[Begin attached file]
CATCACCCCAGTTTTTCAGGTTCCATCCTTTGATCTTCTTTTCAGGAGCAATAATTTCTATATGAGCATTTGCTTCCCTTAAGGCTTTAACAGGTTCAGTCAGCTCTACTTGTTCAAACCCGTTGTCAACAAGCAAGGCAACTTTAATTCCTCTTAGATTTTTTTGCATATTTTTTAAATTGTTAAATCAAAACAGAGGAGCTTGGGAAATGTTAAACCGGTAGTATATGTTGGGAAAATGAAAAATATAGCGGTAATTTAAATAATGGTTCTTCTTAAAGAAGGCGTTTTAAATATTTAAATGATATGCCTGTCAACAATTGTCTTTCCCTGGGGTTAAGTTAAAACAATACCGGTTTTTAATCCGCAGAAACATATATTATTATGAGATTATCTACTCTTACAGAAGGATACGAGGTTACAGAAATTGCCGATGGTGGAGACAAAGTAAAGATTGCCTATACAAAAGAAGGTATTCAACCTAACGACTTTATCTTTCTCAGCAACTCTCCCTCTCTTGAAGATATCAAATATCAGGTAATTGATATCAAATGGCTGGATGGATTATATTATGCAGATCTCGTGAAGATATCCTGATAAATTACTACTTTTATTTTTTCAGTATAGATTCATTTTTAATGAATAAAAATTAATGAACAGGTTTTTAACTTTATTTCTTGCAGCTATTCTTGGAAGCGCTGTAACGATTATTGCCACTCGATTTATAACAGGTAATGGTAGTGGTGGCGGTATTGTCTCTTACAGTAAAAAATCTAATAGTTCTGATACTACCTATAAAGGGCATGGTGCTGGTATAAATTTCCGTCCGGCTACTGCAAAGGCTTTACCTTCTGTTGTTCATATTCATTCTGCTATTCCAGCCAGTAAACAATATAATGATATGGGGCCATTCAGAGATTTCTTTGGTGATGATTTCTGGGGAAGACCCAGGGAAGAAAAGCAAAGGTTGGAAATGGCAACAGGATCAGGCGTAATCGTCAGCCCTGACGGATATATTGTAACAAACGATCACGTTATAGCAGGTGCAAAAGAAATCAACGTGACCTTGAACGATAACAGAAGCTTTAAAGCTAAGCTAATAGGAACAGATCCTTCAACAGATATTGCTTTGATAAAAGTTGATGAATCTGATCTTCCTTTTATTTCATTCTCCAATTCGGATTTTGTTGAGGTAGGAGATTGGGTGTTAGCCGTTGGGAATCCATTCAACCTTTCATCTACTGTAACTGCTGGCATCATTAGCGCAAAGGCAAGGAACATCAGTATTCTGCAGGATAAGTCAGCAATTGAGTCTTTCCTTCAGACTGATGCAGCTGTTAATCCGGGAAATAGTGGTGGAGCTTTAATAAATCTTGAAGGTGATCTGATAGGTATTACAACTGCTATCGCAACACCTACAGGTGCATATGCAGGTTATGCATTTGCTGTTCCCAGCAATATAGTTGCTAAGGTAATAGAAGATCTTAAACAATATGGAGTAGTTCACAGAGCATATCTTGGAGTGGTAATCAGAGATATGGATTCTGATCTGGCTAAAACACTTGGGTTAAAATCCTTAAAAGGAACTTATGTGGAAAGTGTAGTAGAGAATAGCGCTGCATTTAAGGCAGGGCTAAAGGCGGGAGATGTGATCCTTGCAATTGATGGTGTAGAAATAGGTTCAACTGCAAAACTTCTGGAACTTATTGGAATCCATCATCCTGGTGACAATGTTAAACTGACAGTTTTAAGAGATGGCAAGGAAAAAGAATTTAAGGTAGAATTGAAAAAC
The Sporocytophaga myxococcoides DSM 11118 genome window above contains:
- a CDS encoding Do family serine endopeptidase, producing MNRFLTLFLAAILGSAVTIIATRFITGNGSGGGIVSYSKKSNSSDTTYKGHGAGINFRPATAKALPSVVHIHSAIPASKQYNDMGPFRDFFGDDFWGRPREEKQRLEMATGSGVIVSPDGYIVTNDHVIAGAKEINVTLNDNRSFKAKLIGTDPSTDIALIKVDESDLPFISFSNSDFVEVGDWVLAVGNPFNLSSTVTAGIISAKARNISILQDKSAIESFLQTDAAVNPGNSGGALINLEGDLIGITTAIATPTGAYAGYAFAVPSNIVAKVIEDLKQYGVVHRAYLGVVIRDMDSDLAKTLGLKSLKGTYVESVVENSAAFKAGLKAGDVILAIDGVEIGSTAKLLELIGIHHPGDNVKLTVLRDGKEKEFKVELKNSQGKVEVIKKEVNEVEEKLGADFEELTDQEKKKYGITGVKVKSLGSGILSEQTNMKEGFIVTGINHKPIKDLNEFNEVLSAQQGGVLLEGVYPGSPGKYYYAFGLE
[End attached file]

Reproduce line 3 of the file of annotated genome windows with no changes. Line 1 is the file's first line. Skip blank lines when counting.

- a CDS encoding Do family serine endopeptidase, producing MNRFLTLFLAAILGSAVTIIATRFITGNGSGGGIVSYSKKSNSSDTTYKGHGAGINFRPATAKALPSVVHIHSAIPASKQYNDMGPFRDFFGDDFWGRPREEKQRLEMATGSGVIVSPDGYIVTNDHVIAGAKEINVTLNDNRSFKAKLIGTDPSTDIALIKVDESDLPFISFSNSDFVEVGDWVLAVGNPFNLSSTVTAGIISAKARNISILQDKSAIESFLQTDAAVNPGNSGGALINLEGDLIGITTAIATPTGAYAGYAFAVPSNIVAKVIEDLKQYGVVHRAYLGVVIRDMDSDLAKTLGLKSLKGTYVESVVENSAAFKAGLKAGDVILAIDGVEIGSTAKLLELIGIHHPGDNVKLTVLRDGKEKEFKVELKNSQGKVEVIKKEVNEVEEKLGADFEELTDQEKKKYGITGVKVKSLGSGILSEQTNMKEGFIVTGINHKPIKDLNEFNEVLSAQQGGVLLEGVYPGSPGKYYYAFGLE